When Shee Kibwana Shee was growing up in Lamu Island, Kenya, he always dreamed of becoming a journalist — reporting the news that mattered most to his community and bringing people together. Decades later, he’s doing exactly that, but in a way he never expected: For the past 15 years, Shee has been Lamu’s town crier. Community members entrust Shee to circle Lamu’s public squares, markets and ports on foot with a megaphone, delivering messages and making important announcements about upcoming events, political issues and local news.
In Lamu, this form of newscasting is the traditional norm. But it’s also essential, as Internet access is limited. And since the COVID-19 pandemic began tearing through Kenya in early 2020, Shee’s work has never been more important. For months, AJWS grantee-partner Save Lamu has employed Shee to deliver critical messages educating his community about the virus, and how people can stay safe and healthy.
Lamu’s Man with the Megaphone
Step off the boat to Lamu Island, and you’ll witness a unique part of Kenyan culture. Lamu’s Old Town is a UNESCO World Heritage Centre and home to about 25,000 people. It’s considered the best-preserved Swahili settlement in East Africa, with a port that’s been moving goods through the continent for 600 years. People use donkeys more than cars to navigate Lamu’s narrow alleyways, textile shops and tree-shaded squares.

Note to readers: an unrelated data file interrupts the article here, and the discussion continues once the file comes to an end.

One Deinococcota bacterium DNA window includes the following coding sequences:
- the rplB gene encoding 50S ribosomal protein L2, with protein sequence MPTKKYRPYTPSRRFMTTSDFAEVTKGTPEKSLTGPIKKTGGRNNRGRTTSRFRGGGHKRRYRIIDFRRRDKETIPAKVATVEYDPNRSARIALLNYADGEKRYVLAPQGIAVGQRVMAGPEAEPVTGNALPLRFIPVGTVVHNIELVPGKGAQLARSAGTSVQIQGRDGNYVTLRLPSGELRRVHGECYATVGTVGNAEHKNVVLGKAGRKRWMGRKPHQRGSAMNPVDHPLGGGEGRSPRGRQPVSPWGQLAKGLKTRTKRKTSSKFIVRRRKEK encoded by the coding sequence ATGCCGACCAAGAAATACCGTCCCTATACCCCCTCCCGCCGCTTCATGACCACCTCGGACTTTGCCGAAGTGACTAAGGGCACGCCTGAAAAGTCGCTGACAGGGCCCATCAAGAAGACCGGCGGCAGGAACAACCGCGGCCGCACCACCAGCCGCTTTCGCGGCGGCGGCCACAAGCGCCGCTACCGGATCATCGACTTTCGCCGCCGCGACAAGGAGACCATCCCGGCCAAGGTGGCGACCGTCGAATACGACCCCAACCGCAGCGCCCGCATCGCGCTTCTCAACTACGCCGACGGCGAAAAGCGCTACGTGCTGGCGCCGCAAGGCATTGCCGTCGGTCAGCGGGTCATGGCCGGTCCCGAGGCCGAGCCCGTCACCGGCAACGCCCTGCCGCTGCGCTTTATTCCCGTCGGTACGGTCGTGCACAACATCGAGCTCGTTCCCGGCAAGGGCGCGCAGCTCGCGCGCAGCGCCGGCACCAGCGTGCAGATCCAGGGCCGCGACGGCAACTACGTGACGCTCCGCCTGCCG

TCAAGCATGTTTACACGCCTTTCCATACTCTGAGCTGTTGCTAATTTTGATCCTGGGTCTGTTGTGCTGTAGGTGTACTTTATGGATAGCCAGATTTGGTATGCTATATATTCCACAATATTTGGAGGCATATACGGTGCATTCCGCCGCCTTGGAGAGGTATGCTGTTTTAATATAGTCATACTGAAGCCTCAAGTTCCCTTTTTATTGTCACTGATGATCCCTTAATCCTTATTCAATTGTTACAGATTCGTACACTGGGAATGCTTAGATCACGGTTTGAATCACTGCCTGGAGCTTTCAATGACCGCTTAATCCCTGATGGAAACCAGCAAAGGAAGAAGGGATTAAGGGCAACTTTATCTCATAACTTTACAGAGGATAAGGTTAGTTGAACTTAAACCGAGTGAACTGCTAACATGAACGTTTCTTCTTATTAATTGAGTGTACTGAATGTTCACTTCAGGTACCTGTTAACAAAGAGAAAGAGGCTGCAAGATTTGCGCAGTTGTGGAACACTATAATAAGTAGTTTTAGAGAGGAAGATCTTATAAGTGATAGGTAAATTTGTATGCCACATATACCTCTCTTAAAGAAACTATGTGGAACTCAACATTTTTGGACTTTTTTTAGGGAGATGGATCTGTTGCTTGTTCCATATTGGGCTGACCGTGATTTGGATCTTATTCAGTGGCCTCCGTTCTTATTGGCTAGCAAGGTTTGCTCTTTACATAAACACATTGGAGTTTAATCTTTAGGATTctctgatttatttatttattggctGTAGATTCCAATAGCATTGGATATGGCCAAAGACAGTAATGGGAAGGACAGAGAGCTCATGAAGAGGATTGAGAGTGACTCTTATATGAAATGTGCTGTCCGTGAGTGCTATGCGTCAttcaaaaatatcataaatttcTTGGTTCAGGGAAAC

61-year old Shee was born and raised in Lamu, and when he began working as a town crier in 2006, he relished that he could spread messages to his community so effectively, as they sat for tea in Lamu’s leafy town square or congregated at the seafront. He is a pivotal piece of Lamu’s culture: The island’s older residents don’t rely on radios or television — let alone smartphones — to hear the news. They rely on Shee.
And in 2020, he just may have saved their lives.
“I’m so proud that the message I spread about the dangers of COVID-19 has reached a big percentage of people here in Lamu,” says Shee. “I feel like I have saved so many.”
Follow Shee as he makes his way through Lamu Island. Video courtesy of Save Lamu.
Saving the Environment, and Saving Lives
Shee first became a critical part of the local COVID response effort in spring of 2020, when AJWS grantee-partner Save Lamu hired him to deliver messages about virus prevention. Prior to the pandemic, this local advocacy organization had worked tirelessly to protect the region’s delicate ecosystem from damaging industrial development projects, largely through community-based advocacy.
In 2019, for example, Save Lamu and a coalition of advocacy organizations (including deCOALonize, another local group supported by AJWS) halted plans for the construction of a coal plant that would have sucked resources from this coastal region and dumped wastewater into the sea, destroying Lamu’s fishing industry.